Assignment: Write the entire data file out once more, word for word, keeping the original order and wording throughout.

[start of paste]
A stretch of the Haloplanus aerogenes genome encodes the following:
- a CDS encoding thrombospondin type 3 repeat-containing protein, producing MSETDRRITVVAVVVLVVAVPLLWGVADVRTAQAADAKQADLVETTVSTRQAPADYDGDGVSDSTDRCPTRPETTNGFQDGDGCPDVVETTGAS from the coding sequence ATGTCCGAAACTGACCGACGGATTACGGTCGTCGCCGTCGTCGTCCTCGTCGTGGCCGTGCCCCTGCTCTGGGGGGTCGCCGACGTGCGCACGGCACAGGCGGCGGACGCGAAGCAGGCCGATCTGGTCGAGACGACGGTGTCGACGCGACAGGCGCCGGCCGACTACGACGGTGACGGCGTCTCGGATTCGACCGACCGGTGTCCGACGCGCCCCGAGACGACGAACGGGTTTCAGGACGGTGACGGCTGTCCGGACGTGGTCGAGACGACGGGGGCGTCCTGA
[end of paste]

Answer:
A stretch of the Haloplanus aerogenes genome encodes the following:
- a CDS encoding thrombospondin type 3 repeat-containing protein, producing MSETDRRITVVAVVVLVVAVPLLWGVADVRTAQAADAKQADLVETTVSTRQAPADYDGDGVSDSTDRCPTRPETTNGFQDGDGCPDVVETTGAS from the coding sequence ATGTCCGAAACTGACCGACGGATTACGGTCGTCGCCGTCGTCGTCCTCGTCGTGGCCGTGCCCCTGCTCTGGGGGGTCGCCGACGTGCGCACGGCACAGGCGGCGGACGCGAAGCAGGCCGATCTGGTCGAGACGACGGTGTCGACGCGACAGGCGCCGGCCGACTACGACGGTGACGGCGTCTCGGATTCGACCGACCGGTGTCCGACGCGCCCCGAGACGACGAACGGGTTTCAGGACGGTGACGGCTGTCCGGACGTGGTCGAGACGACGGGGGCGTCCTGA